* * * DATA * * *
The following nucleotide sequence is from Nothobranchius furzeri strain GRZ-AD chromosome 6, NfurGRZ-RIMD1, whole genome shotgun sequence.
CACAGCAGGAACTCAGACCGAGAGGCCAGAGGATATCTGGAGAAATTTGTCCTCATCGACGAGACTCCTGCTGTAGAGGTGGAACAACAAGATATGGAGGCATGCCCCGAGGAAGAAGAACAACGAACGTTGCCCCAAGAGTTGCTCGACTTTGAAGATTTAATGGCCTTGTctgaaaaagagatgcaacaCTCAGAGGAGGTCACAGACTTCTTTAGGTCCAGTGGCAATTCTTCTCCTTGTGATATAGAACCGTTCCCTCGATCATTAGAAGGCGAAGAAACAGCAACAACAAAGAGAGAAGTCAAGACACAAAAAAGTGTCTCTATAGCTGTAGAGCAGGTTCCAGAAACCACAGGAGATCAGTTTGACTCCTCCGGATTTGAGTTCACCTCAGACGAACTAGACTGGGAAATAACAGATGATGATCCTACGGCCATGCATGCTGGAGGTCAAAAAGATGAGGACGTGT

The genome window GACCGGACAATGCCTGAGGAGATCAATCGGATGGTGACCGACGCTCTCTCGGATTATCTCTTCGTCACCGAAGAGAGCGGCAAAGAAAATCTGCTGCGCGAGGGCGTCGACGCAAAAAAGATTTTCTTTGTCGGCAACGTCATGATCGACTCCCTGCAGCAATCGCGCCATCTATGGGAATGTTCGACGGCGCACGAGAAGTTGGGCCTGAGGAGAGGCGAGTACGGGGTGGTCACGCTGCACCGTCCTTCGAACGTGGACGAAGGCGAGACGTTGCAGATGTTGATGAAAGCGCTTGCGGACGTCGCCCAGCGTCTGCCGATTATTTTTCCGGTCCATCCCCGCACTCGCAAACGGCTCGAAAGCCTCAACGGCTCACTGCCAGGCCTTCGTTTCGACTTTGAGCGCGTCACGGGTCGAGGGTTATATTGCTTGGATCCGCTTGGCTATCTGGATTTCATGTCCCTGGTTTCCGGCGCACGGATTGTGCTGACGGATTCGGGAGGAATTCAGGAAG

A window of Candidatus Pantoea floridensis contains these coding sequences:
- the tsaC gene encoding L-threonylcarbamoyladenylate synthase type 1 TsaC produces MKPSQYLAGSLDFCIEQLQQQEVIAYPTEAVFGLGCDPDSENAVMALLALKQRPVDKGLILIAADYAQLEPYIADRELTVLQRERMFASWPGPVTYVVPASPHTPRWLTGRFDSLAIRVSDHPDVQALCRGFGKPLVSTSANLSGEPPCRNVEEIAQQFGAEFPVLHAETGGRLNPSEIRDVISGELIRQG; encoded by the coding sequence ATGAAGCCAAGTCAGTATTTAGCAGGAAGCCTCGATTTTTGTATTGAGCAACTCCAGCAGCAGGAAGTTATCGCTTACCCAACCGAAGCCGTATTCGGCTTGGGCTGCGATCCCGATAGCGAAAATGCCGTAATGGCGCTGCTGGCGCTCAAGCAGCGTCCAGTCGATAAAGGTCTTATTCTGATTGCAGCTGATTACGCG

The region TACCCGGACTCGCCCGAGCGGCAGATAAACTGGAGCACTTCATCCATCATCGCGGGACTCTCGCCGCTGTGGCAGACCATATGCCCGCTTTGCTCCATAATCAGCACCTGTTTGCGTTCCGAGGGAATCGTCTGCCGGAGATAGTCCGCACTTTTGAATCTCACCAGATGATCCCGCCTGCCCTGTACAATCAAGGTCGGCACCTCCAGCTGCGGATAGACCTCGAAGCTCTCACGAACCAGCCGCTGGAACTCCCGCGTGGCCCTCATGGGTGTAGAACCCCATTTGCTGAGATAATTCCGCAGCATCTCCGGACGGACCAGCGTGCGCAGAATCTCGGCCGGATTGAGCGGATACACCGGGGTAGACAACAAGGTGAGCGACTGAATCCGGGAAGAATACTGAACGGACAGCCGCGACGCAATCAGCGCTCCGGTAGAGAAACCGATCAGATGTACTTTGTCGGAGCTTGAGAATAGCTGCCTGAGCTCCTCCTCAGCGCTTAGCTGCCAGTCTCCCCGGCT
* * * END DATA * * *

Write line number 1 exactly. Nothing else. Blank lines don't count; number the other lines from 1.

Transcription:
The following nucleotide sequence is from Nothobranchius furzeri strain GRZ-AD chromosome 6, NfurGRZ-RIMD1, whole genome shotgun sequence.